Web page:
How to Choose a Career Coach

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This article is part of the Propel Her – Defence Women’s Leadership Series. Follow the series and join the conversation via #PropelHerAus.

I remember very distinctly when I first became a supervisor.

I was excited to manage people because I could see their potential, like long shadows of themselves on the ground stretched out by the sun. I was fascinated by the challenge to help others grow into their shadows. 

For leaders out there, the challenge will always be their ability to grow and develop their people’s potential. And it is difficult, because you spend so much time trying to tell them how great they could be if only they did this one thing or overcame this one flaw. It can be both immensely rewarding and frustrating.

It wasn’t until many years later, after trying different management approaches, that I came across the concept of coaching

Coaching is the easiest and simplest way to get people to notice their shadow. Coaching can help them grow into their shadow and then if they spend enough time doing that, stretch their shadow to the greatest height using the sun and their surroundings.

However, if there is one thing I’ve learnt, it is that I am not always the right coach for someone.  And when I get requests for coaching, I am always upfront about what I can do and what another coach might do better.

How do you choose the coach for you?

Before you start the process of choosing a coach, consider that this coach will need to suit you now, and may or may not be the right coach for you later on. Coaches come with different methods, specialities, skills, experience and different communication styles. In the future, you may wish to consider a different style of coach who will challenge you differently.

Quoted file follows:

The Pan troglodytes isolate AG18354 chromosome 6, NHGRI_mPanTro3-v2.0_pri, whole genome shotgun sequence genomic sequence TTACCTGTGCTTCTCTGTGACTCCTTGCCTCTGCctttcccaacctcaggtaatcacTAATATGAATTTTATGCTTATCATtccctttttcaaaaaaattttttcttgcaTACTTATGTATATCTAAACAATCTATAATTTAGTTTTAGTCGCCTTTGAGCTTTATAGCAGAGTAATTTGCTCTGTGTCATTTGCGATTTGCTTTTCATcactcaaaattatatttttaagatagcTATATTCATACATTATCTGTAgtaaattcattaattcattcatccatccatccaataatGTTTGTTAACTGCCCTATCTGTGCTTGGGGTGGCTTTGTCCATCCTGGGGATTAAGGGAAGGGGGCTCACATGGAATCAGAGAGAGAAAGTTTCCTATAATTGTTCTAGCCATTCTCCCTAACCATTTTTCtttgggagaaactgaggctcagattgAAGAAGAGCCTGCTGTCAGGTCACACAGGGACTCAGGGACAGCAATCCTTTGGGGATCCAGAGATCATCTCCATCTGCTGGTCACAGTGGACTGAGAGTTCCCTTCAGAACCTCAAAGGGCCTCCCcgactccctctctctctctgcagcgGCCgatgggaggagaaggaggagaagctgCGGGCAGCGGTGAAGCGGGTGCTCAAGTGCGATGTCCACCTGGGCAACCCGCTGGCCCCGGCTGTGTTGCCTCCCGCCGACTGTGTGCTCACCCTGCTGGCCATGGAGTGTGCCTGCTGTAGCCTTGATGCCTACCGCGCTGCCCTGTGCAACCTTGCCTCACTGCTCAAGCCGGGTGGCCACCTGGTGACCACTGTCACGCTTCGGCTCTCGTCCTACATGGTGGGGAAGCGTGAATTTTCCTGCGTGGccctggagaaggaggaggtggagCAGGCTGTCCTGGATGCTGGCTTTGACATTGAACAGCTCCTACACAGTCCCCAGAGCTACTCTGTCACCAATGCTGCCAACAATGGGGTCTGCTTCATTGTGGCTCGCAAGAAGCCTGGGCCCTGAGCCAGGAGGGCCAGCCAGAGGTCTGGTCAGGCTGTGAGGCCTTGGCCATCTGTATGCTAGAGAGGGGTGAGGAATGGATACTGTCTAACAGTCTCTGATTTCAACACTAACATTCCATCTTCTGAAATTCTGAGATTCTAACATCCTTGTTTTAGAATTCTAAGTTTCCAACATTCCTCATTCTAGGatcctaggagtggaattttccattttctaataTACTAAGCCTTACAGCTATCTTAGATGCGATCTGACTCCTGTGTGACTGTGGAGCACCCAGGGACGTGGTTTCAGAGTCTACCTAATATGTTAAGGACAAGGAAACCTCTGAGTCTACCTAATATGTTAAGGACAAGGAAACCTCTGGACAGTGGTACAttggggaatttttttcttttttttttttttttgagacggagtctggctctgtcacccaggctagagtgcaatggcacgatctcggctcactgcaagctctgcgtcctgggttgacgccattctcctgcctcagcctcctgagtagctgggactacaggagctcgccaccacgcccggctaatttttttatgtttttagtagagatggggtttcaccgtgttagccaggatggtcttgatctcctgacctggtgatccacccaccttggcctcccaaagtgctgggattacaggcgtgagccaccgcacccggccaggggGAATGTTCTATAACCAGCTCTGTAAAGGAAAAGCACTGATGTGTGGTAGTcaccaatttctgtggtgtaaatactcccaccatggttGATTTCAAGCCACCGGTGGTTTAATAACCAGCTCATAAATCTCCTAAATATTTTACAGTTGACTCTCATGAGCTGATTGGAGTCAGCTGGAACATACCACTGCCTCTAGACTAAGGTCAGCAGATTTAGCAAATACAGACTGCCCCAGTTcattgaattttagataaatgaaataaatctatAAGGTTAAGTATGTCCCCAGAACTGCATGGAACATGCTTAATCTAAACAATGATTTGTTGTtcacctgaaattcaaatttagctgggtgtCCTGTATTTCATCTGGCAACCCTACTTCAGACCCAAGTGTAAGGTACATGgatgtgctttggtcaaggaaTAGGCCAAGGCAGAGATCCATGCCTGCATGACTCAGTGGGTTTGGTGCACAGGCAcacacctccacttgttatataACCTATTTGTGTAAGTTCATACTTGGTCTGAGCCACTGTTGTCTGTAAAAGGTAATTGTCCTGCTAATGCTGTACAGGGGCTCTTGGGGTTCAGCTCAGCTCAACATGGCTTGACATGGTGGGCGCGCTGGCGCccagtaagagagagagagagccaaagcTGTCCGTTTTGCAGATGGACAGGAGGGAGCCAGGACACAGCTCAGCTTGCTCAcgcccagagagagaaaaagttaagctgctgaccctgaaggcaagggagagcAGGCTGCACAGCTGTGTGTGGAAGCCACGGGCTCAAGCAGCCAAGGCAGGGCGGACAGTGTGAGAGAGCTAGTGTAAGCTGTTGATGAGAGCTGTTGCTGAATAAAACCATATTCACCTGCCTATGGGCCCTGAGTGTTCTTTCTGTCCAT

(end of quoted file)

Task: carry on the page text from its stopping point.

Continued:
There are 3 key decisions that will help shape what kind of coach you should look for. To start with, focus on one of the following areas that you would like to work on in your goals:

1. Coaching Type

What people might find is that some coaches cross over into different types of coaching which is great! Not all coaches will though and some will specialise in a category without being explicit about it. Choose a coach that aligns to your purpose.

2. Communication style

The second decision to selecting a coach is to consider the different communication style that works for you. Are you someone who needs to have everything written down, or communicate with visual language? Are you highly structured or prefer free flowing conversation? Some coaches use personality test methods such as DiSC, Myers Briggs or Neuro-linguistic Programming to outline the differences in communication preferences. No matter what method you use, knowing what your preferences are will help you connect better with your coach. Most coaches also provide opportunities to explore this with you in your initial session.

3. Trust and rapport with your coach

The last decision is the most important – you need to trust your coach. If you find through trying to build rapport in your relationship that you just don’t have trust in your coach, then this coaching relationship will only go so far and you may not be comfortable getting to the heart of what is holding you back. It may even get in the way of identifying your goals.

When you think about how to choose a coach, always ask yourself what do I want out of coaching? What goal/s do I want to achieve? Have an idea about what they may be able to help you with, and what mode of communication style you would prefer – even if that is something completely opposite from what you normally would choose so it challenges you to develop!


International Coaches Federation  – Find a Coach 

Standards Australia – Coaching in Organisations

Access to the free Air Force Leadership Coaching Program is available on the Defence Protected Network (DPN) through Air Force Adaptive Culture  

The Navy Leadership Coaching Program is available to all ranks- further details are on the DPN through the Directorate of Navy Culture or 

About the author

Anna Calder (MBM:HR, BBus, ICF ACC Coach) is currently the Acting Director of Defence People Strategies in Defence People Group. Anna is also an elected councillor of the ACT Australian Human Resource Institute Council and on the International Coaches Federation ACT Chapter Leadership Team.